Chartoryzhski 1919-1919 Andrei Cherniavsky 1919-1919 Yakov Yakovlev 1919-1920 Abram Glinski 1920-1920 Ivan Klimenko 1920-1920 Panas Lyubchenko 1920-1920 Yan Gamarnik 1920-1921 Ale
General Nicholas Nikolaievich Annenkov was an influential Russian General of the Infantry, Governor-General of Kiev and Bessarabia, member of the State Privy Council. He was the brother of Varvara Annenkova. Born into great wealth as a member of the nobility of Nizhny Novgorod, Nicholas Annenkov was the son of Colonel Nicholas Nikanorovich Annenkov. After attending Moscow University, he joined the Army to fight against Napoleon, thereby beginning a military career that would last the rest of his life. By his mid-20s he was appointed Aide-de-Camp to Grand Duke Mikhail Pavlovich of Russia and promoted to Colonel of the Infantry. During the Turkish Campaign of 1828, Annenkov distinguished himself and was awarded the Order of St. Anna. During the 1831 November Uprising in Poland, Annenkov served as Chief of Staff to General Baron Fabian Gottlieb von Osten-Sacken. During one attack, Annenkov captured 1,200 combatants, he was appointed to Tsar Nicholas I's personal suite. Owing to his military successes, in 1844 Nicholas Annenkov was promoted to Adjutant General of the Infantry.
On November 3, 1848, he was made a member of the State Council. In 1854 General Annenkov was appointed Interim Governor-General of New Russia and Bessarabia, a posting that coincided with the Crimean War, his actions during the Siege of Sevastopol and the bombardment of Odessa resulted in further decorations: the silver medal and the light-bronze medal. From 1856 to 1862 Annenkov served as State Comptroller of the Imperial Court. In 1861 Tsar Alexander II of Russia promoted him to Order of St. Vladimir, his final posting, from 1862 to 1865, was as Governor-General of the western provinces. As a final duty to the state, General Annenkov accompanied the body of Nicholas Alexandrovich, Tsarevich of Russia, back to Russia. Though Annenkov rejoined the State Council upon returning, he died shortly thereafter. General Nicholas Annenkov was married to Vera Ivanova Bukharina, daughter of Ivan Bukharin, Governor-General of Kiev, they had five children: 1) General Mikhail Annenkov 2) Elena, married to Ambassador Aleksandr Nelidov and mistress to Russian Minister of Finance A.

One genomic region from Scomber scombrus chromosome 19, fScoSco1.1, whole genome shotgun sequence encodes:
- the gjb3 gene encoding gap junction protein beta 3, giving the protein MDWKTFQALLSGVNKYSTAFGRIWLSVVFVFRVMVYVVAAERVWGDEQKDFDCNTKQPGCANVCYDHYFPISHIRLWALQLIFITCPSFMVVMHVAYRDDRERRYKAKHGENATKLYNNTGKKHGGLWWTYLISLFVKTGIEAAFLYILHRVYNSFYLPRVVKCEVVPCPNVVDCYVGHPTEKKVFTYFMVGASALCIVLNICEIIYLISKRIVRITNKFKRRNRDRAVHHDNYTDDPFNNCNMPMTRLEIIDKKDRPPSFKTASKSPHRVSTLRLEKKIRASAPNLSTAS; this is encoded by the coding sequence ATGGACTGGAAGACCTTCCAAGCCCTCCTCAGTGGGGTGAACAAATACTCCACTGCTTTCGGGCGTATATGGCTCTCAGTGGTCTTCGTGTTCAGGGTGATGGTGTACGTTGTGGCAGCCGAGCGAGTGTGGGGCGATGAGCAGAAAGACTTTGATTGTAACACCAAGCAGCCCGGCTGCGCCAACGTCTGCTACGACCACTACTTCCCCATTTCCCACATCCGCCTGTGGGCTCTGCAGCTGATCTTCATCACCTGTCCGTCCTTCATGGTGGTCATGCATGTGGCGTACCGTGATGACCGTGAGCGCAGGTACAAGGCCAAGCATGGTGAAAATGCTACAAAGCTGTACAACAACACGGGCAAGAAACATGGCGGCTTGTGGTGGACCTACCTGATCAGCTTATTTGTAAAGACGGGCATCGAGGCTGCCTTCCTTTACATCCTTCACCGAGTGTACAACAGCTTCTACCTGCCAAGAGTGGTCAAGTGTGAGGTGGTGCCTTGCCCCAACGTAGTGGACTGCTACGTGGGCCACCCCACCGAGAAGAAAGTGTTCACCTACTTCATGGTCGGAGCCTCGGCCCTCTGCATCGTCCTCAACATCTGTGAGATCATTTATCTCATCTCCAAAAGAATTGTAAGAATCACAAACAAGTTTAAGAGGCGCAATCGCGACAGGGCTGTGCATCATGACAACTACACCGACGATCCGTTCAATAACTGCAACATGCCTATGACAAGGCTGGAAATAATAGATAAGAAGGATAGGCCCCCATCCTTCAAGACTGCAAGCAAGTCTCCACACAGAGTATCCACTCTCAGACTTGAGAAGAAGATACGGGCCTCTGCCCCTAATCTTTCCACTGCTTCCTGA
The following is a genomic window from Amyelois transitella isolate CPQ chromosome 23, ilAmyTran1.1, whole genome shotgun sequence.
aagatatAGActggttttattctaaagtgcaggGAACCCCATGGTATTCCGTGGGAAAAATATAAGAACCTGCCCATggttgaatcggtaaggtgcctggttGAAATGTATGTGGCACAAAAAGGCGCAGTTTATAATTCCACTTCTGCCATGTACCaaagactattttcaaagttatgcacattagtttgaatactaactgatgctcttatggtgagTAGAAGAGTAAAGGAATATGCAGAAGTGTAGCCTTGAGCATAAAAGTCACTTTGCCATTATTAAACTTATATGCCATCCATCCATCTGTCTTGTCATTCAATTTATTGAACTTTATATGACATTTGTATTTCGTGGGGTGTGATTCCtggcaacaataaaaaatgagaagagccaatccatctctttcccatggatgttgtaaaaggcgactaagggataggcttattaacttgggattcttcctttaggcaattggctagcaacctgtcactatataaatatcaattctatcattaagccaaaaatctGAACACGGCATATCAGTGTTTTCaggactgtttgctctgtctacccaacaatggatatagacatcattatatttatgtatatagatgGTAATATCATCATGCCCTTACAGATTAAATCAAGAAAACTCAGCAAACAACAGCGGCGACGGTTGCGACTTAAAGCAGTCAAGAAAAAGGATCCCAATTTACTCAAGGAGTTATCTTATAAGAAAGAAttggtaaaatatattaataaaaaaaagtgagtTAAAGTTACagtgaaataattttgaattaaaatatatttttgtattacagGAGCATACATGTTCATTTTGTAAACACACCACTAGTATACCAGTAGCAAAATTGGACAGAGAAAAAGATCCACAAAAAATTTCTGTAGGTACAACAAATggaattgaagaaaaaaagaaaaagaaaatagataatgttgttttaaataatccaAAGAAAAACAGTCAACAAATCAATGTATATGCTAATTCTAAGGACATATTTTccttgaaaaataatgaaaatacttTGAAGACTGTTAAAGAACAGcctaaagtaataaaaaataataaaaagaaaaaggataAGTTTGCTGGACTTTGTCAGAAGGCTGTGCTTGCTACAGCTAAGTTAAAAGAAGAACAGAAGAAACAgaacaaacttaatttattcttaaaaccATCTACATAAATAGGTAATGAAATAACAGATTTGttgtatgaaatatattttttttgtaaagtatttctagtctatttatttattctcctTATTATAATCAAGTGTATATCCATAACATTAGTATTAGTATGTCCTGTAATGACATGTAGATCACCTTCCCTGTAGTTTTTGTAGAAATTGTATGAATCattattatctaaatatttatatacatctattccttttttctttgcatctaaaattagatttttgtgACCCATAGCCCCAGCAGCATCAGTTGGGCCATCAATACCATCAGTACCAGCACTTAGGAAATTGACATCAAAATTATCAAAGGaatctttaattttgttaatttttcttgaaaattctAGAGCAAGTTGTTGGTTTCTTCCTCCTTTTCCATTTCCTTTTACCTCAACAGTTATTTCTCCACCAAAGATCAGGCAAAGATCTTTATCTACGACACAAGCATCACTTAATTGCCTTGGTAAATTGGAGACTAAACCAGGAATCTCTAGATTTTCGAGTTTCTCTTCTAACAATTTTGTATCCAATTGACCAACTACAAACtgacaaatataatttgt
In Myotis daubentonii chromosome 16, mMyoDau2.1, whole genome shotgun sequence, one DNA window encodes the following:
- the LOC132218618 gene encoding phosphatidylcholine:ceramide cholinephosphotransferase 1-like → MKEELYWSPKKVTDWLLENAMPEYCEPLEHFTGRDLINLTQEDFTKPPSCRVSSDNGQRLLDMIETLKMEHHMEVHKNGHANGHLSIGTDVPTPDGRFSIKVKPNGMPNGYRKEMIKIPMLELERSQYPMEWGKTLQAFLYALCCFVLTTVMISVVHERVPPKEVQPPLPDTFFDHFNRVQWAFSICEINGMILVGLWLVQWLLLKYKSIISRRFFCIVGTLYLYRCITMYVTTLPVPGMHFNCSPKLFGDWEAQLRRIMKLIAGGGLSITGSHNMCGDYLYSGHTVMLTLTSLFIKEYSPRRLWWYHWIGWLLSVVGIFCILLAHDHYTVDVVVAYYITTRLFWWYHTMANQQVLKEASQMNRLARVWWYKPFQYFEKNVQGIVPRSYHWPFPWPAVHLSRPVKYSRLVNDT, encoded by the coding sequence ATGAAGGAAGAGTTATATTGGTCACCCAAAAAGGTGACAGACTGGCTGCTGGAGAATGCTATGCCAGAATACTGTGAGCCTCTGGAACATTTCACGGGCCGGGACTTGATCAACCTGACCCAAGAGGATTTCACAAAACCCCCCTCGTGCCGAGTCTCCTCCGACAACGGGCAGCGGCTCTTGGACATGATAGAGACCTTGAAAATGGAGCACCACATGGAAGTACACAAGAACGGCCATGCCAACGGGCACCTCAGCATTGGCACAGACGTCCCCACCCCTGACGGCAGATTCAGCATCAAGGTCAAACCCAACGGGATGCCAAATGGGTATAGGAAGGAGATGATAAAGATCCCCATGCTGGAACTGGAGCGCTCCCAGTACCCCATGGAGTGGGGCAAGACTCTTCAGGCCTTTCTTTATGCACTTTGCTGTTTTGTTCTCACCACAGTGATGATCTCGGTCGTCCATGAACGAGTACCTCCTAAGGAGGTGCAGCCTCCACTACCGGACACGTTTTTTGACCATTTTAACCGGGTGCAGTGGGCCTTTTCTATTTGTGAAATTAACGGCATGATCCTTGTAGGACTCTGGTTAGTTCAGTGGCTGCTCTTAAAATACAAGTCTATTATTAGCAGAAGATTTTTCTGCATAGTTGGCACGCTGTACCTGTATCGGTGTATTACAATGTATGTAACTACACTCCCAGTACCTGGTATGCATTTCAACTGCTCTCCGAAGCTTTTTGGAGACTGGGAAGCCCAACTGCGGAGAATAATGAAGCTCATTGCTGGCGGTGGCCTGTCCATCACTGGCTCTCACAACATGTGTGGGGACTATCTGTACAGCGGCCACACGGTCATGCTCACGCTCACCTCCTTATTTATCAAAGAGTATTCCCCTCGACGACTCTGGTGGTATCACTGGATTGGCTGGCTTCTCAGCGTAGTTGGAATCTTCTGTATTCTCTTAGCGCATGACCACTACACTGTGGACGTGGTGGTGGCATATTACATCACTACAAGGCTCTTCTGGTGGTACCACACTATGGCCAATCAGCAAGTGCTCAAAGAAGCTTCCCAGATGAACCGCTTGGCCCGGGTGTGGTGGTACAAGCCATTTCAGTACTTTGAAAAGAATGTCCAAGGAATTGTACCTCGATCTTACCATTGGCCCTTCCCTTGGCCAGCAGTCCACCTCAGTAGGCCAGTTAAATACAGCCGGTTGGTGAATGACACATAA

A. Abaza, his brother Alexei, prince Galitzine, was an early friend of Tchaikovsky.
Imperial Russian Army
The Imperial Russian Army was the land armed force of the Russian Empire, active from around 1721 to the Russian Revolution of 1917. In the early 1850s, the Russian army consisted of more than 900,000 regular soldiers and nearly 250,000 irregulars; the last living veteran of the Russian Imperial Army was Ukrainian supercentenarian Mikhail Krichevsky, who died in 2008. Russian tsars before Peter the Great maintained professional hereditary musketeer corps known as streltsy; these were raised by Ivan the Terrible. In times of war the armed forces were augmented by peasants; the regiments of the new order, or regiments of the foreign order, was the Russian term, used to describe military units that were formed in the Tsardom of Russia in the 17th century according to the Western European military standards. There were different kinds of regiments, such as the regulars and reiters. In 1631, the Russians created two regular regiments in Moscow. During the Smolensk War of 1632–1634, six more regular regiments, one reiter regiment, a dragoon regiment were formed.